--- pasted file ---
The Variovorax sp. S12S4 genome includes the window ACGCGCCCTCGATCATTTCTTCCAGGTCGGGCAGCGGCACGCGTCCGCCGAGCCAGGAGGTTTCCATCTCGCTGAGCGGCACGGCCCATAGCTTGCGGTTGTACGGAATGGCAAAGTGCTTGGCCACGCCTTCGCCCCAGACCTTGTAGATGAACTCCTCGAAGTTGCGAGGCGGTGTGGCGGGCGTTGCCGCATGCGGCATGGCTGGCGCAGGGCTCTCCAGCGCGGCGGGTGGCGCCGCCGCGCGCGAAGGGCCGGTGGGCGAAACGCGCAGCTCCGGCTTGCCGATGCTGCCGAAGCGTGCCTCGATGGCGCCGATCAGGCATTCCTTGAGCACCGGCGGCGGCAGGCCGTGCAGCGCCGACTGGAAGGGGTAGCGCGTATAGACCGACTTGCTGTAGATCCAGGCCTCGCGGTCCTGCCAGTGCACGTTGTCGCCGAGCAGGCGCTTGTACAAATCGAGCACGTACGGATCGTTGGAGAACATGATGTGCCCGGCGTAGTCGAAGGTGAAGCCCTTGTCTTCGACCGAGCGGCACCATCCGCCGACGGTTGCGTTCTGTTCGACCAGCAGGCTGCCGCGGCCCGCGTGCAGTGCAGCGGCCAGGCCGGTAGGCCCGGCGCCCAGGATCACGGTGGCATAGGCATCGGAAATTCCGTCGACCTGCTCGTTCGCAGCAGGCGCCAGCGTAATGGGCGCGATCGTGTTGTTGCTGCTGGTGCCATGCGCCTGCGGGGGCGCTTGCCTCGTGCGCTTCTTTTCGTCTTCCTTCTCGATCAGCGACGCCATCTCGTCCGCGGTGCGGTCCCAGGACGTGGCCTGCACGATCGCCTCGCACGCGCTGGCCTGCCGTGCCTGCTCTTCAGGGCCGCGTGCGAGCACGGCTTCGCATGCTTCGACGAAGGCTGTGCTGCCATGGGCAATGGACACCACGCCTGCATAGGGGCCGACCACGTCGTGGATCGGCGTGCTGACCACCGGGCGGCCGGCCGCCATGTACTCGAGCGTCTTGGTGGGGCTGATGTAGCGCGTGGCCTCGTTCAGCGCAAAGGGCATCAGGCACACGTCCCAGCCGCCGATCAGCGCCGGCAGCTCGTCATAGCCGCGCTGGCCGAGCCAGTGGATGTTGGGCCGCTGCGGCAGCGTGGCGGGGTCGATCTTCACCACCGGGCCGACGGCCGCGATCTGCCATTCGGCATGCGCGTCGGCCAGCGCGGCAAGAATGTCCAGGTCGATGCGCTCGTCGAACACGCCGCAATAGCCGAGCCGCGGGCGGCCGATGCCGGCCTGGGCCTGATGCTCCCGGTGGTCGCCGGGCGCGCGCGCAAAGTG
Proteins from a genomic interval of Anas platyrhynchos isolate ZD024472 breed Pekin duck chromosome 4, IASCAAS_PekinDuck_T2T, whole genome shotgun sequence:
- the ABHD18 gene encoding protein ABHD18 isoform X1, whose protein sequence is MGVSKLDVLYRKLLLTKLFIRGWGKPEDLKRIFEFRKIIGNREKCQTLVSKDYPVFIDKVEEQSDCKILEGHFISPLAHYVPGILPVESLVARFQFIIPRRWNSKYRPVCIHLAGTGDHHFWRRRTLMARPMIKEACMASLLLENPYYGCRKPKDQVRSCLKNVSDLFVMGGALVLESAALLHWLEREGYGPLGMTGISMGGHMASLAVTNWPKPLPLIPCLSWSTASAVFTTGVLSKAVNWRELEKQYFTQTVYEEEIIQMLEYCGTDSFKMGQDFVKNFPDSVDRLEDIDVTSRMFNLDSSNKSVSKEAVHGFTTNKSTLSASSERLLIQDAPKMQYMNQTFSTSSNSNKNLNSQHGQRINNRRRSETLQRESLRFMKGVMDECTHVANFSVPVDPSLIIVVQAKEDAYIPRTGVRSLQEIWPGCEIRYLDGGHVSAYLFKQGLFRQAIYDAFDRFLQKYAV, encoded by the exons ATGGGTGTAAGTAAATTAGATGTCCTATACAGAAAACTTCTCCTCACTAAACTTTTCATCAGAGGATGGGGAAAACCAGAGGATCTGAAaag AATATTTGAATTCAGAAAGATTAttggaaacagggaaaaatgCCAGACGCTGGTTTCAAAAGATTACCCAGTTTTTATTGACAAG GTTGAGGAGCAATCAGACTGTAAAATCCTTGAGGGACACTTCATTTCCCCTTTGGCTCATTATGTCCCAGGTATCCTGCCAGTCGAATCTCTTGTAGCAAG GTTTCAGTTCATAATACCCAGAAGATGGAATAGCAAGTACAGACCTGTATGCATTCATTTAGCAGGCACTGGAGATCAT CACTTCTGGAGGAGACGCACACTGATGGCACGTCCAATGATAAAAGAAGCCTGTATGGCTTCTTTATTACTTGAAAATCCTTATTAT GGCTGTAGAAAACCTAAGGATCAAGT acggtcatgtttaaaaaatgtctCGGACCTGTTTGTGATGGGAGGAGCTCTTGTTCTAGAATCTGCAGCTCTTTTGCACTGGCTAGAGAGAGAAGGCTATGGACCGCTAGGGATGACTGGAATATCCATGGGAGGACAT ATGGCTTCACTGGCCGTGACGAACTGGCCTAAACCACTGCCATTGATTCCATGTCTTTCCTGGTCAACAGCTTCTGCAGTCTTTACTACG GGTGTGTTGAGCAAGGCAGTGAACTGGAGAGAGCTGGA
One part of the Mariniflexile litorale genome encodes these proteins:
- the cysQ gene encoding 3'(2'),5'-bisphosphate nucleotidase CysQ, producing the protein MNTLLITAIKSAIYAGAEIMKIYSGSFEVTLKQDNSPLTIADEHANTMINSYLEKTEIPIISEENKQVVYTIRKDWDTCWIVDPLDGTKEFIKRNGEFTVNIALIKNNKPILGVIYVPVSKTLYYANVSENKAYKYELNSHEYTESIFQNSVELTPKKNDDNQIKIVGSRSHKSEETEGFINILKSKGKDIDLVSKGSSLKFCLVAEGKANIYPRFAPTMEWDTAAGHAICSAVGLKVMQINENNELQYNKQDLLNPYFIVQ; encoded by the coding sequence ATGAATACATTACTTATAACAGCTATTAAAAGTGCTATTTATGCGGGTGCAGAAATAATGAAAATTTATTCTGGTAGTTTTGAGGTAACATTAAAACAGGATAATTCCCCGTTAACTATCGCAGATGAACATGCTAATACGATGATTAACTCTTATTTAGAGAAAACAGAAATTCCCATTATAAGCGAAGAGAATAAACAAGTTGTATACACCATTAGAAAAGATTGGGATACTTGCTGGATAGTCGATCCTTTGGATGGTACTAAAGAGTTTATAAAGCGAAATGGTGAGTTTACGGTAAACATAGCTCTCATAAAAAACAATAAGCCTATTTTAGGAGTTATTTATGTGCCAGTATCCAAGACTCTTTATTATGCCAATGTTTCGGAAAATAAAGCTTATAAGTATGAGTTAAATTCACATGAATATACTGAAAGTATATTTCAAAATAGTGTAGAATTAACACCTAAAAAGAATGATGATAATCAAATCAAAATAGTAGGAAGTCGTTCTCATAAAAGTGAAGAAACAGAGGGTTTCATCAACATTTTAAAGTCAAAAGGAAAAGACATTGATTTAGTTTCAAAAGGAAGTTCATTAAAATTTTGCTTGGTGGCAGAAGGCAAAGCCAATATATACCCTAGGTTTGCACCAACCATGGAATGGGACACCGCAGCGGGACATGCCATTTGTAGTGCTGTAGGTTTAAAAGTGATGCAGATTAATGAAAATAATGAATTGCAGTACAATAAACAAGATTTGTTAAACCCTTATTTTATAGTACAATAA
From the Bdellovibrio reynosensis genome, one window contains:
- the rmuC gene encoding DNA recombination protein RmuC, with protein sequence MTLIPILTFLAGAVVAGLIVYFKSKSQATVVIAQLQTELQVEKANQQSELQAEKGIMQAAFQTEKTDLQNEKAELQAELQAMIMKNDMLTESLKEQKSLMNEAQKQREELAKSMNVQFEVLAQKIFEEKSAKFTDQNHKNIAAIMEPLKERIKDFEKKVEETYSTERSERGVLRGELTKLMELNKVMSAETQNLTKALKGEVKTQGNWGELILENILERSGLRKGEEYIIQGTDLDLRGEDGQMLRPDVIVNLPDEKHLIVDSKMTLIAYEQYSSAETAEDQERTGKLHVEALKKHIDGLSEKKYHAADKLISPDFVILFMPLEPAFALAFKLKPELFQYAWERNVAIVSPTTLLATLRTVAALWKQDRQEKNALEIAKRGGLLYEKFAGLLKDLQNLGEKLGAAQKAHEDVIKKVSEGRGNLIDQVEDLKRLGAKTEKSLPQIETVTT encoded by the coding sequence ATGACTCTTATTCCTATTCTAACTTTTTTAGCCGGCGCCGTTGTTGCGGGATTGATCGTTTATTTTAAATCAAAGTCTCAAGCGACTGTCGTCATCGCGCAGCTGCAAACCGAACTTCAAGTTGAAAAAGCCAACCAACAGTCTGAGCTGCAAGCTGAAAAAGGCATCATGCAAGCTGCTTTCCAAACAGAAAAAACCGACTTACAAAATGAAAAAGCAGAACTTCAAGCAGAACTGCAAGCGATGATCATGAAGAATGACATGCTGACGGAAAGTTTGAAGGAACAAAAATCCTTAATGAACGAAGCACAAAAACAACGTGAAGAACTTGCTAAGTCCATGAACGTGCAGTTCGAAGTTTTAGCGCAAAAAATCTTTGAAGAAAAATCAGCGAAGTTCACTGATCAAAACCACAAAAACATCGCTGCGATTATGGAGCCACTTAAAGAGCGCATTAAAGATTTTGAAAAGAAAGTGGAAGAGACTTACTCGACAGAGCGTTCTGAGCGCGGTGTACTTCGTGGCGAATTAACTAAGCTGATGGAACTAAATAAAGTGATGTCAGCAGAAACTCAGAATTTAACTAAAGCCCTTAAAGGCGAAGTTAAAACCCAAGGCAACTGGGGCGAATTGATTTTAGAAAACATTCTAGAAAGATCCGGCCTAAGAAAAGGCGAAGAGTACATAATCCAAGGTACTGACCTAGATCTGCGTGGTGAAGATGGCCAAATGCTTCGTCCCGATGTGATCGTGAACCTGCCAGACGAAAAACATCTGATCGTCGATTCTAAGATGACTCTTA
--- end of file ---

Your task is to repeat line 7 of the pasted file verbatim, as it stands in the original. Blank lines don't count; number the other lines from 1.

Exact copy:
- the rmuC gene encoding DNA recombination protein RmuC, with protein sequence MTLIPILTFLAGAVVAGLIVYFKSKSQATVVIAQLQTELQVEKANQQSELQAEKGIMQAAFQTEKTDLQNEKAELQAELQAMIMKNDMLTESLKEQKSLMNEAQKQREELAKSMNVQFEVLAQKIFEEKSAKFTDQNHKNIAAIMEPLKERIKDFEKKVEETYSTERSERGVLRGELTKLMELNKVMSAETQNLTKALKGEVKTQGNWGELILENILERSGLRKGEEYIIQGTDLDLRGEDGQMLRPDVIVNLPDEKHLIVDSKMTLIAYEQYSSAETAEDQERTGKLHVEALKKHIDGLSEKKYHAADKLISPDFVILFMPLEPAFALAFKLKPELFQYAWERNVAIVSPTTLLATLRTVAALWKQDRQEKNALEIAKRGGLLYEKFAGLLKDLQNLGEKLGAAQKAHEDVIKKVSEGRGNLIDQVEDLKRLGAKTEKSLPQIETVTT encoded by the coding sequence ATGACTCTTATTCCTATTCTAACTTTTTTAGCCGGCGCCGTTGTTGCGGGATTGATCGTTTATTTTAAATCAAAGTCTCAAGCGACTGTCGTCATCGCGCAGCTGCAAACCGAACTTCAAGTTGAAAAAGCCAACCAACAGTCTGAGCTGCAAGCTGAAAAAGGCATCATGCAAGCTGCTTTCCAAACAGAAAAAACCGACTTACAAAATGAAAAAGCAGAACTTCAAGCAGAACTGCAAGCGATGATCATGAAGAATGACATGCTGACGGAAAGTTTGAAGGAACAAAAATCCTTAATGAACGAAGCACAAAAACAACGTGAAGAACTTGCTAAGTCCATGAACGTGCAGTTCGAAGTTTTAGCGCAAAAAATCTTTGAAGAAAAATCAGCGAAGTTCACTGATCAAAACCACAAAAACATCGCTGCGATTATGGAGCCACTTAAAGAGCGCATTAAAGATTTTGAAAAGAAAGTGGAAGAGACTTACTCGACAGAGCGTTCTGAGCGCGGTGTACTTCGTGGCGAATTAACTAAGCTGATGGAACTAAATAAAGTGATGTCAGCAGAAACTCAGAATTTAACTAAAGCCCTTAAAGGCGAAGTTAAAACCCAAGGCAACTGGGGCGAATTGATTTTAGAAAACATTCTAGAAAGATCCGGCCTAAGAAAAGGCGAAGAGTACATAATCCAAGGTACTGACCTAGATCTGCGTGGTGAAGATGGCCAAATGCTTCGTCCCGATGTGATCGTGAACCTGCCAGACGAAAAACATCTGATCGTCGATTCTAAGATGACTCTTA